MOSH launches $80 million campaign for renovation and expansion

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The Museum of Science & History intends to renovate and expand its Downtown Southbank campus and increase its ability to serve the community.

It launched an $80 million campaign, “MOSH 2.0: Expanding the Capacity to Inspire Innovation,” in January to raise private and public funding for the project at 1025 Museum Circle, near Friendship Park.

View from St. Johns River.

Of that total, MOSH intends to seek at least $20 million from individuals, businesses, corporations, foundations and other community supporters.

Public funding comprises local, state and federal sources.

MOSH said the cost of MOSH 2.0 could be up to $90 million, with up to $25 million from private contributions.

It established the Nucleus Fund for the campaign’s startup and administrative costs, projected at $2 million that is included in the $25 million in private contributions.

The MOSH board of trustees financially supported the fund “with full participation in pledge commitments,” MOSH announced Friday.

MOSH is selling naming rights to all or parts of the project.


The organization expects the renovation and expansion to take up to five years and will seek city approvals and land-lease amendments this spring.

It will remain open during construction.

MOSH announced Friday that the changes are expected to more than double the number of people it can serve annually from 229,239 in 2017 to an estimated 468,000 by 2023.

It also said the project would position the museum for public use for lifelong learning and experiential education.

Walkthrough Aquifer

In an interview Thursday, MOSH President Maria Hane and board of trustees Chair Parvez Ahmed said the museum will increase its outreach in science, technology, engineering and math.

The improvements also will increase the capacity for developing and enhancing job skills as it serves those seeking lifelong learning.

“Science is cool,” Hane said. “It’s cool to be a nerd right now.”

Plans include indoor and outdoor settings “to create a seamless campus experience between the Museum, St. Johns River Park and Friendship Fountain and the Southbank Riverwalk.”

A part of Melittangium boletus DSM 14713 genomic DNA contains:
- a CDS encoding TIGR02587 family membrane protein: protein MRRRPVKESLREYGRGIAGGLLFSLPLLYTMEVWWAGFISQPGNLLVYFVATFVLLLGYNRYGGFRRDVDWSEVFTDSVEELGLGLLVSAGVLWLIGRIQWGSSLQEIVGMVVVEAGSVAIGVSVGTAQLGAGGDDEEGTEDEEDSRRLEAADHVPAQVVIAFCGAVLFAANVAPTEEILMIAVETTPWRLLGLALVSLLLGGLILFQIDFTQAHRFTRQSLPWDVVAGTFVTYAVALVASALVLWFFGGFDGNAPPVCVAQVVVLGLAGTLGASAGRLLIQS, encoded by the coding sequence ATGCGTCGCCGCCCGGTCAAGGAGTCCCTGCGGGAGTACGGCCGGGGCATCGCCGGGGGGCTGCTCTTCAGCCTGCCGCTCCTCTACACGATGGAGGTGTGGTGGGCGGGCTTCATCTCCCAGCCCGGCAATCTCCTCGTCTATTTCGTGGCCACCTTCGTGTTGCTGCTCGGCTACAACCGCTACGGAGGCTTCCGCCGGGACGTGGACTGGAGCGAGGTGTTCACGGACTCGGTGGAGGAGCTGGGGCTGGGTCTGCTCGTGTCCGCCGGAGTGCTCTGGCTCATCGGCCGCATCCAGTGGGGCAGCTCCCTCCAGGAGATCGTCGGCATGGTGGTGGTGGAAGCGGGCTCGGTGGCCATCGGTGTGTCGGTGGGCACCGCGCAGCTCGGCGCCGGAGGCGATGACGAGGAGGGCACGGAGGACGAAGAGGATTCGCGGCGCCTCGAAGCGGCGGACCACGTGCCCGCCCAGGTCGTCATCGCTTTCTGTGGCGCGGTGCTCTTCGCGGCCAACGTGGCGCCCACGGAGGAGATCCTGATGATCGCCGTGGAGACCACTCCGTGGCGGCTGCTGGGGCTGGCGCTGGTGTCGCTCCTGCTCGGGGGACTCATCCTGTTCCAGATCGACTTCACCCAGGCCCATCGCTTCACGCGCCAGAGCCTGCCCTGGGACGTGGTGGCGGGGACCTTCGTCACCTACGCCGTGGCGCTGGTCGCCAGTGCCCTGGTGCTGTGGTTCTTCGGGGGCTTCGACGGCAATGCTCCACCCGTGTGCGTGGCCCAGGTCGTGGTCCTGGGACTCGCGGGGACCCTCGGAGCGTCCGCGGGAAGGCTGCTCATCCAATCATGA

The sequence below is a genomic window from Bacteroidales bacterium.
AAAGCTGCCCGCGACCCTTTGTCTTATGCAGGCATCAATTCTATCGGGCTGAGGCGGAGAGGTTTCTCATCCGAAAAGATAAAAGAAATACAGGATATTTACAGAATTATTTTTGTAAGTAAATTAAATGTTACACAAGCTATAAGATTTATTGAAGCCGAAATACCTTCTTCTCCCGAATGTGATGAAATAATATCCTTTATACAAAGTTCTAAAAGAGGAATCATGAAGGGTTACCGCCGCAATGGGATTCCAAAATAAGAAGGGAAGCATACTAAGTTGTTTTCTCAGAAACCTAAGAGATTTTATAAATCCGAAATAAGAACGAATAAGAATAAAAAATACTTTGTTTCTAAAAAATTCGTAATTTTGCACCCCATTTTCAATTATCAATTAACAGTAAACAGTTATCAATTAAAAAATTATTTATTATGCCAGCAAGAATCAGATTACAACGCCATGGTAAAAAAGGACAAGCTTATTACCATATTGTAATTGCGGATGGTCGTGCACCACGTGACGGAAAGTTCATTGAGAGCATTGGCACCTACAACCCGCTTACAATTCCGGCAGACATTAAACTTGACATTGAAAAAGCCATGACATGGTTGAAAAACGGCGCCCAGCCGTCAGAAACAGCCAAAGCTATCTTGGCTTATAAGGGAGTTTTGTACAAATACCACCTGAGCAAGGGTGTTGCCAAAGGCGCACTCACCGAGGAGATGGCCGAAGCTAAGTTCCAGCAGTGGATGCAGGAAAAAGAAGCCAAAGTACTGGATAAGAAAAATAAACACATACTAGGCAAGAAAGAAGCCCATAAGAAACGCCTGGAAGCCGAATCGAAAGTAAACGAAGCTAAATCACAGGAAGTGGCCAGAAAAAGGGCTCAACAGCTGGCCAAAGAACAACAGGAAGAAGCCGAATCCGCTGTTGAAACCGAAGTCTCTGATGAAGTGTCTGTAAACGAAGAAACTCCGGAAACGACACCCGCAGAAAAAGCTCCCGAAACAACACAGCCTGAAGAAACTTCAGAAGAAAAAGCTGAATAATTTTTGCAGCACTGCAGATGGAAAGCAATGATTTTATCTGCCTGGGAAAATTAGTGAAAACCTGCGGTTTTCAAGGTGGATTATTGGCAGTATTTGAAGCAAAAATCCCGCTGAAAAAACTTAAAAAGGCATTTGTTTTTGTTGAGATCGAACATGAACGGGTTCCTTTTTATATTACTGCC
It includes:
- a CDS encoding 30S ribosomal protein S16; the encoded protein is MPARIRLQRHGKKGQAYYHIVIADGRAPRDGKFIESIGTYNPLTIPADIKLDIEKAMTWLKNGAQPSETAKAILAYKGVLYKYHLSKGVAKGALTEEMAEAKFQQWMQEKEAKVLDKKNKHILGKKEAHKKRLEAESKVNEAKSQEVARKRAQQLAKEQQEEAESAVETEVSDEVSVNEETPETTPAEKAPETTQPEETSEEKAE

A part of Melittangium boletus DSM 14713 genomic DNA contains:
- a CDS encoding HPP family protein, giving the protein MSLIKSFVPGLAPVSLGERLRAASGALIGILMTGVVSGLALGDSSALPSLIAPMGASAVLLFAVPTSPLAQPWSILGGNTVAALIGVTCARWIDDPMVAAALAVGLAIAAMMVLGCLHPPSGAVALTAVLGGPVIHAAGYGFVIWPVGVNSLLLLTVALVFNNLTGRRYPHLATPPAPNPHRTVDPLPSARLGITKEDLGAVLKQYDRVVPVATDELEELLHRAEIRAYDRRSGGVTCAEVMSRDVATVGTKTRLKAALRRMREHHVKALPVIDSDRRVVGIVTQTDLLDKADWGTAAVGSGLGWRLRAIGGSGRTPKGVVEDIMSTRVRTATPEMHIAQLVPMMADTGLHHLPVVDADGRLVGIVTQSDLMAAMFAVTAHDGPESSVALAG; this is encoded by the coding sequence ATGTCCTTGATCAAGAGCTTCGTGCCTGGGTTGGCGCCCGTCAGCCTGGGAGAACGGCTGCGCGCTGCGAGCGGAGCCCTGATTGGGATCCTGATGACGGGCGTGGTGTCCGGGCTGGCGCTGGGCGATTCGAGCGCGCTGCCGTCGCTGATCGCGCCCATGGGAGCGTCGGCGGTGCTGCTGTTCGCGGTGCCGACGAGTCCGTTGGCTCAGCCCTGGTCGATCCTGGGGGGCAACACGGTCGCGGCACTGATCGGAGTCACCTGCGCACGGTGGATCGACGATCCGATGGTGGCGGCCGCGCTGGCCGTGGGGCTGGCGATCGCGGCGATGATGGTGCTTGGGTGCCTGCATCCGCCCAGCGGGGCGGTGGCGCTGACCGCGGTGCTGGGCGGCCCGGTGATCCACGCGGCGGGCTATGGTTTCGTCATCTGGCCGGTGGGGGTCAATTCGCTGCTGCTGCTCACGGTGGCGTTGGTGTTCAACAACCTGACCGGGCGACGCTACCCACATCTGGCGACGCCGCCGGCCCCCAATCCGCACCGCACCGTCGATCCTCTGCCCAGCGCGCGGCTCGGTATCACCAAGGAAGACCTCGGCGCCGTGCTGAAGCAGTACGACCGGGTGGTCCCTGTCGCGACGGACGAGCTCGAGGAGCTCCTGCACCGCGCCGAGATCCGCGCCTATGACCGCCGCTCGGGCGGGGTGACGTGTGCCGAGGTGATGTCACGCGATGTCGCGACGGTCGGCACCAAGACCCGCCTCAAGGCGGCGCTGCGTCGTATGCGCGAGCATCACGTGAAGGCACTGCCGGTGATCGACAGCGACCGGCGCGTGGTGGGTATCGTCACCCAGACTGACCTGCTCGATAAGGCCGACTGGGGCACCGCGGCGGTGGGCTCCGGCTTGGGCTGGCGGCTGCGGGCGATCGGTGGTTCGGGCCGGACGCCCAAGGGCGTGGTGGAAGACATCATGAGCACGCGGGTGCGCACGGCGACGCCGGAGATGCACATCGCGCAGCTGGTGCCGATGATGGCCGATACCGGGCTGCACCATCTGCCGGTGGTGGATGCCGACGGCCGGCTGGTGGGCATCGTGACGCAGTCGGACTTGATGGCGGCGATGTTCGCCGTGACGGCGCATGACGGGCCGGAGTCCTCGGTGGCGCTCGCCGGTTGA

MOSH said the project will: 

• Expand square footage from 77,000 square feet to 120,000 square feet.

• Reorient the entry toward the St. Johns River.

• Enhance the range and capacities for exhibits, installations, programming, educational alignment and immersive experiences with the latest technology.

Rooftop view

MOSH said the improvements will include a café on the park; a rooftop conference center and event space; and “Maker Spaces” and innovation labs.

The exhibition areas will increase by 200 percent and will showcase Northeast Florida’s cultural, natural and innovation ecosystems, it said.


Natural Ecosystem river modelInteractive displays, such as the River Table and simulated aquifer system, will provide guests with experiential learning opportunities.

The Bryan-Gooding Planetarium also will be renovated.

“As soon as you park your car, your experience begins,” Hane said.

The master plan concept was developed from four independent, community-based studies over the past six years that MOSH said “revealed a high degree of consensus for large-scale improvements to the Museum’s current campus and facility.”


MOSH was chartered in 1941 and moved into its Southbank facilities in 1967-68. MOSH occupies 15 acres.

It operates daily. Admission is $15 for adults and $12 for youth, students, active and retired military and seniors. There is no fee for children under the age of 2.

Museum funding is provided in part by the city, the Cultural Council of Greater Jacksonville Inc., the state, the Florida Arts Council, the National Endowment for the Arts and other sources.


MOSH hired Florida-based Carter Global Inc. as the campaign consultant.

Hane and Ahmed said the location puts MOSH into the Southbank corridor of development between Baptist Medical Center and The District, the proposed residential, commercial and retail development designed to encourage a healthy lifestyle for all generations.


By: Karen Brune Mathis

From: Jaxdailyrecord

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